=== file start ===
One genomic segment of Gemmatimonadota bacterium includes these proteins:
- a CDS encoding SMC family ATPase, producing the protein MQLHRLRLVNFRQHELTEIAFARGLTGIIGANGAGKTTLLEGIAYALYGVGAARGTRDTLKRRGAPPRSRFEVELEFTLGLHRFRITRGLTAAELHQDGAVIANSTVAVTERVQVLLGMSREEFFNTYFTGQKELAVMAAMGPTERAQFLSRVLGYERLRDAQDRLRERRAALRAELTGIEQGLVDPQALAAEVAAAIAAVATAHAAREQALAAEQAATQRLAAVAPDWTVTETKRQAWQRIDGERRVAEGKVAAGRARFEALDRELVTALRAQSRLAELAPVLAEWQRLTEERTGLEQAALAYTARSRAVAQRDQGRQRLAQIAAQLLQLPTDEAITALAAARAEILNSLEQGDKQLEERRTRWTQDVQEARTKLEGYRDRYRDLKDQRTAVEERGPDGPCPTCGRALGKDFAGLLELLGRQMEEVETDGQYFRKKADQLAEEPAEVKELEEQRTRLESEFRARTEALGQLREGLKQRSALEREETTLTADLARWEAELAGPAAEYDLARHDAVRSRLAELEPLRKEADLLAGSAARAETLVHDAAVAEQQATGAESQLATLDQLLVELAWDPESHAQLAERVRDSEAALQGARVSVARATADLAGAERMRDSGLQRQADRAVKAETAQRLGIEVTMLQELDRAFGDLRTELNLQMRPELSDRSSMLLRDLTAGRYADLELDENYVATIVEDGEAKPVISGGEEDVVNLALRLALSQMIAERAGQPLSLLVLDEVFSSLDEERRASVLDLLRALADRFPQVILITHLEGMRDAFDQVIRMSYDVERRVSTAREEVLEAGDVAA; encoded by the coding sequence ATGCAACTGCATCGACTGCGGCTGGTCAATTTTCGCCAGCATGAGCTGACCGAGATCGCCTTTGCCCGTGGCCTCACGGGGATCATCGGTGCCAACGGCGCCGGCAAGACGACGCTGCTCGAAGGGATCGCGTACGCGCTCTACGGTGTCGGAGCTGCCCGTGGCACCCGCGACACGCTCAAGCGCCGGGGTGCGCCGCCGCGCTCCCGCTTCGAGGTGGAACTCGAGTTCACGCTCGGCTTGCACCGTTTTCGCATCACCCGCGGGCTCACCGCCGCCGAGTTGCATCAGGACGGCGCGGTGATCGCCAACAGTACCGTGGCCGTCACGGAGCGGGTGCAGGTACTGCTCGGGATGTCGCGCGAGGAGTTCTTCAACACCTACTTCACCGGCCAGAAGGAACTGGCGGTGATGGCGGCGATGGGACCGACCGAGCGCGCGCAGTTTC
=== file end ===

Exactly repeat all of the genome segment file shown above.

One genomic segment of Gemmatimonadota bacterium includes these proteins:
- a CDS encoding SMC family ATPase, producing the protein MQLHRLRLVNFRQHELTEIAFARGLTGIIGANGAGKTTLLEGIAYALYGVGAARGTRDTLKRRGAPPRSRFEVELEFTLGLHRFRITRGLTAAELHQDGAVIANSTVAVTERVQVLLGMSREEFFNTYFTGQKELAVMAAMGPTERAQFLSRVLGYERLRDAQDRLRERRAALRAELTGIEQGLVDPQALAAEVAAAIAAVATAHAAREQALAAEQAATQRLAAVAPDWTVTETKRQAWQRIDGERRVAEGKVAAGRARFEALDRELVTALRAQSRLAELAPVLAEWQRLTEERTGLEQAALAYTARSRAVAQRDQGRQRLAQIAAQLLQLPTDEAITALAAARAEILNSLEQGDKQLEERRTRWTQDVQEARTKLEGYRDRYRDLKDQRTAVEERGPDGPCPTCGRALGKDFAGLLELLGRQMEEVETDGQYFRKKADQLAEEPAEVKELEEQRTRLESEFRARTEALGQLREGLKQRSALEREETTLTADLARWEAELAGPAAEYDLARHDAVRSRLAELEPLRKEADLLAGSAARAETLVHDAAVAEQQATGAESQLATLDQLLVELAWDPESHAQLAERVRDSEAALQGARVSVARATADLAGAERMRDSGLQRQADRAVKAETAQRLGIEVTMLQELDRAFGDLRTELNLQMRPELSDRSSMLLRDLTAGRYADLELDENYVATIVEDGEAKPVISGGEEDVVNLALRLALSQMIAERAGQPLSLLVLDEVFSSLDEERRASVLDLLRALADRFPQVILITHLEGMRDAFDQVIRMSYDVERRVSTAREEVLEAGDVAA; encoded by the coding sequence ATGCAACTGCATCGACTGCGGCTGGTCAATTTTCGCCAGCATGAGCTGACCGAGATCGCCTTTGCCCGTGGCCTCACGGGGATCATCGGTGCCAACGGCGCCGGCAAGACGACGCTGCTCGAAGGGATCGCGTACGCGCTCTACGGTGTCGGAGCTGCCCGTGGCACCCGCGACACGCTCAAGCGCCGGGGTGCGCCGCCGCGCTCCCGCTTCGAGGTGGAACTCGAGTTCACGCTCGGCTTGCACCGTTTTCGCATCACCCGCGGGCTCACCGCCGCCGAGTTGCATCAGGACGGCGCGGTGATCGCCAACAGTACCGTGGCCGTCACGGAGCGGGTGCAGGTACTGCTCGGGATGTCGCGCGAGGAGTTCTTCAACACCTACTTCACCGGCCAGAAGGAACTGGCGGTGATGGCGGCGATGGGACCGACCGAGCGCGCGCAGTTTC